IN one of its first acts, the new Dorset Council has declared a ‘climate emergency’ following a motion tabled by leader of the Liberal Democrat members, Councillor Nick Ireland.
The motion read: “The council recognises that climate change is happening and agrees to declare a climate emergency” and was passed with 69 voting in favour, two abstaining, and six voting against.
The vote means Dorset now joins Devon, Cornwall, and Somerset in having recognised the threat posed by climate change.
The first meeting of the new council included a lively public session, with several questions raised about the authority’s approach to environmental matters and specifically climate change, including questions from climate change group Extinction Rebellion and Friends of the Earth.
Councillor Ray Bryan, Dorset Council’s portfolio holder for Highways, Travel and Environment said: “We have an opportunity and an obligation to demonstrate leadership – thinking globally about the implications of climate change and acting locally to help address it in our communities.
“The crucial need to tackle climate change is something that we can all agree on. It is an issue which transcends party politics and after discussions with the other group leaders we have agreed on the need to create a cross-party panel on climate change to develop a policy for Dorset Council.”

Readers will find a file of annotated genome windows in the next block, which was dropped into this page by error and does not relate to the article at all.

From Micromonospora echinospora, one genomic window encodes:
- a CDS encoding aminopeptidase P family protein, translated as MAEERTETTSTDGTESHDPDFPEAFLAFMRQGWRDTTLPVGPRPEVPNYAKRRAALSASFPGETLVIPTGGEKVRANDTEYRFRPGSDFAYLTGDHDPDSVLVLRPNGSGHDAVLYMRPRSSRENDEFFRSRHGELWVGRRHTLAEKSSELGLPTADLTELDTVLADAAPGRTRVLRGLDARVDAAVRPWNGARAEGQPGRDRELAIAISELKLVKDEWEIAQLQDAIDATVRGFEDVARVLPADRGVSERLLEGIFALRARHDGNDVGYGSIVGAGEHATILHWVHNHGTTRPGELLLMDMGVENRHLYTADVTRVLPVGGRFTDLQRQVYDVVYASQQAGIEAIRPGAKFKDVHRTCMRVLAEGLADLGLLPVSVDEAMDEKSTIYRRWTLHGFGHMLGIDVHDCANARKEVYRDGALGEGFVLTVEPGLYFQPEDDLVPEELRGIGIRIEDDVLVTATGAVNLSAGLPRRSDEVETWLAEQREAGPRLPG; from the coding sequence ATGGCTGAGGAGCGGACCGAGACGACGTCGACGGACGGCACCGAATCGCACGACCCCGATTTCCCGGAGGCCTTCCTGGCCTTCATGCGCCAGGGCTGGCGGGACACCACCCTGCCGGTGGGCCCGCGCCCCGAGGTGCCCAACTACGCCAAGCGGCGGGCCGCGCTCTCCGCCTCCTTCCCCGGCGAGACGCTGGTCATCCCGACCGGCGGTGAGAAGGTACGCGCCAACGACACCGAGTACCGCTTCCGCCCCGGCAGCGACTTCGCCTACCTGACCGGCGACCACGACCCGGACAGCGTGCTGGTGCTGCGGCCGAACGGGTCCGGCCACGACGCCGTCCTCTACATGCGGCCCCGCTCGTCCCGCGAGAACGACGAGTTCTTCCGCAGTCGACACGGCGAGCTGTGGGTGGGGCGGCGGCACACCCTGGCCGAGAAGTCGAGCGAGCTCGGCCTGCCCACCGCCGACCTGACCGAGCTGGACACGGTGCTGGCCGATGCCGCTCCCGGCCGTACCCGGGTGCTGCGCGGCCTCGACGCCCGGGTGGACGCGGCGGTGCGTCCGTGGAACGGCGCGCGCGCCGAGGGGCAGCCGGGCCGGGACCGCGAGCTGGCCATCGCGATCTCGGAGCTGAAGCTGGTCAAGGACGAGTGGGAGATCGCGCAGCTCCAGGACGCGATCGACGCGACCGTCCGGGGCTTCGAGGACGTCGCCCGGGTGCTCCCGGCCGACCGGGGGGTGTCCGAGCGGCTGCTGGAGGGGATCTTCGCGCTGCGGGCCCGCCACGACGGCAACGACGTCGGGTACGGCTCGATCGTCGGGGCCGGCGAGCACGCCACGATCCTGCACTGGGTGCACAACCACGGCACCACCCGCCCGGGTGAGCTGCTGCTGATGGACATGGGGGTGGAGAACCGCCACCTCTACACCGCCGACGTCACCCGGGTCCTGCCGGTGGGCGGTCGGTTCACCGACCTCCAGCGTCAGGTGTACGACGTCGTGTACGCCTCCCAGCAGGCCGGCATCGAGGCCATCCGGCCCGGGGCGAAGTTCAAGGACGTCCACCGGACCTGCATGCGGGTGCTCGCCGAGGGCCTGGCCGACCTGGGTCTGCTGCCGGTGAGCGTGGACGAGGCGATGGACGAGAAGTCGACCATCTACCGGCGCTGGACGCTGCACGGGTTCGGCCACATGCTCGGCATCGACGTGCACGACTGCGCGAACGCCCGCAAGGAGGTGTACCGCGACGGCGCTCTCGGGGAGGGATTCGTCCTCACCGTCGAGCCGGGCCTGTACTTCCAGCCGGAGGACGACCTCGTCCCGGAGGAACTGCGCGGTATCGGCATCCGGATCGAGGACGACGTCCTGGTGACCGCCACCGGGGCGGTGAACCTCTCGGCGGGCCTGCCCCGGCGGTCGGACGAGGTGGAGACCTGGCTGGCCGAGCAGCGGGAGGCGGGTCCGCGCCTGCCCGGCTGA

After members passed Councillor Ireland’s motion, Edward Morello, Liberal Democrat parliamentary candidate for West Dorset, commented: “I’m incredibly proud of our newly-elected councillors taking the lead on this critical issue.
“The United Nations Intergovernmental Panel on Climate Change gave us 12 years to act if we wanted to avoid the most disastrous effects of climate change, and in the seven months since that announcement, the Conservative government has failed to bring forward a single serious proposal to deal with the impending crisis. People are demanding action now.
“Dorset has an opportunity to show real leadership by supporting the rapid growth of renewable energy generation in our area, and ensuring all future development has a positive environmental impact.
“Climate change is a very real threat to communities in Dorset. We must act now to protect our future.”
Lyme Regis and Charmouth’s representative on Dorset Council, Conservative Daryl Turner, was also planning to ask the new unitary authority to declare a climate emergency and has put forward a number of proposals to help tackle climate change.
A further debate on the issue of climate change is on the agenda for the next meeting of the full council.